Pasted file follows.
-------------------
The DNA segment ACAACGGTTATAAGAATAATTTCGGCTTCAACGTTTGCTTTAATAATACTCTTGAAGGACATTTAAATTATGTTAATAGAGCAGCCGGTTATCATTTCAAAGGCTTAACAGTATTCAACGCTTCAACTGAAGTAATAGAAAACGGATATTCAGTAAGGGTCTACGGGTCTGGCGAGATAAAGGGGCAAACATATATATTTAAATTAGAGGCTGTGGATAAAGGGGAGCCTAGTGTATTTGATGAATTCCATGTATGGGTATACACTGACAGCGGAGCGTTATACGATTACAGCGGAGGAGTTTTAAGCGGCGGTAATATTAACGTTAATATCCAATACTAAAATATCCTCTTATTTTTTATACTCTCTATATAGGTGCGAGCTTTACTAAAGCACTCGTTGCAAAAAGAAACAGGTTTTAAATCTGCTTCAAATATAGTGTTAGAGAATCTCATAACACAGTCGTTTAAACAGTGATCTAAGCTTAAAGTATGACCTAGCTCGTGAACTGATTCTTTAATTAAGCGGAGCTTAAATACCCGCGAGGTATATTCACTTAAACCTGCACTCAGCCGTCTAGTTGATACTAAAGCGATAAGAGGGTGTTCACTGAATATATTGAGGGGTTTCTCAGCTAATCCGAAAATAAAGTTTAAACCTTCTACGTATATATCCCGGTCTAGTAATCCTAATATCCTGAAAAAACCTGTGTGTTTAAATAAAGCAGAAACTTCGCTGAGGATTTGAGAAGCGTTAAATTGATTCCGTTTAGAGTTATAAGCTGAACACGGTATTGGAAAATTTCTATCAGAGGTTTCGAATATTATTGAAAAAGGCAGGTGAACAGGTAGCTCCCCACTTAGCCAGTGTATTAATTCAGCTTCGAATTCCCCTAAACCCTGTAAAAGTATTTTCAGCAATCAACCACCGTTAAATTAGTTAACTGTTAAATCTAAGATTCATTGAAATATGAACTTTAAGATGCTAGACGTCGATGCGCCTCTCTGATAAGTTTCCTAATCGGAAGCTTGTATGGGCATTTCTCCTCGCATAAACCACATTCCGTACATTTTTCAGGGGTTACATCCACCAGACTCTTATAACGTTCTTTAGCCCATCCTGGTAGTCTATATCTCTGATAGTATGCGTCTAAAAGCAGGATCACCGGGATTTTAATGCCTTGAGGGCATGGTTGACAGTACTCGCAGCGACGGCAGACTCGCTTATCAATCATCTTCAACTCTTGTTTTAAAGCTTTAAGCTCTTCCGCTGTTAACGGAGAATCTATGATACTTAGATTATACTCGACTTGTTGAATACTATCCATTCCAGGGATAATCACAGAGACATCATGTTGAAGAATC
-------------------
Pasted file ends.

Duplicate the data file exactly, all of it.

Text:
The DNA segment ACAACGGTTATAAGAATAATTTCGGCTTCAACGTTTGCTTTAATAATACTCTTGAAGGACATTTAAATTATGTTAATAGAGCAGCCGGTTATCATTTCAAAGGCTTAACAGTATTCAACGCTTCAACTGAAGTAATAGAAAACGGATATTCAGTAAGGGTCTACGGGTCTGGCGAGATAAAGGGGCAAACATATATATTTAAATTAGAGGCTGTGGATAAAGGGGAGCCTAGTGTATTTGATGAATTCCATGTATGGGTATACACTGACAGCGGAGCGTTATACGATTACAGCGGAGGAGTTTTAAGCGGCGGTAATATTAACGTTAATATCCAATACTAAAATATCCTCTTATTTTTTATACTCTCTATATAGGTGCGAGCTTTACTAAAGCACTCGTTGCAAAAAGAAACAGGTTTTAAATCTGCTTCAAATATAGTGTTAGAGAATCTCATAACACAGTCGTTTAAACAGTGATCTAAGCTTAAAGTATGACCTAGCTCGTGAACTGATTCTTTAATTAAGCGGAGCTTAAATACCCGCGAGGTATATTCACTTAAACCTGCACTCAGCCGTCTAGTTGATACTAAAGCGATAAGAGGGTGTTCACTGAATATATTGAGGGGTTTCTCAGCTAATCCGAAAATAAAGTTTAAACCTTCTACGTATATATCCCGGTCTAGTAATCCTAATATCCTGAAAAAACCTGTGTGTTTAAATAAAGCAGAAACTTCGCTGAGGATTTGAGAAGCGTTAAATTGATTCCGTTTAGAGTTATAAGCTGAACACGGTATTGGAAAATTTCTATCAGAGGTTTCGAATATTATTGAAAAAGGCAGGTGAACAGGTAGCTCCCCACTTAGCCAGTGTATTAATTCAGCTTCGAATTCCCCTAAACCCTGTAAAAGTATTTTCAGCAATCAACCACCGTTAAATTAGTTAACTGTTAAATCTAAGATTCATTGAAATATGAACTTTAAGATGCTAGACGTCGATGCGCCTCTCTGATAAGTTTCCTAATCGGAAGCTTGTATGGGCATTTCTCCTCGCATAAACCACATTCCGTACATTTTTCAGGGGTTACATCCACCAGACTCTTATAACGTTCTTTAGCCCATCCTGGTAGTCTATATCTCTGATAGTATGCGTCTAAAAGCAGGATCACCGGGATTTTAATGCCTTGAGGGCATGGTTGACAGTACTCGCAGCGACGGCAGACTCGCTTATCAATCATCTTCAACTCTTGTTTTAAAGCTTTAAGCTCTTCCGCTGTTAACGGAGAATCTATGATACTTAGATTATACTCGACTTGTTGAATACTATCCATTCCAGGGATAATCACAGAGACATCATGTTGAAGAATC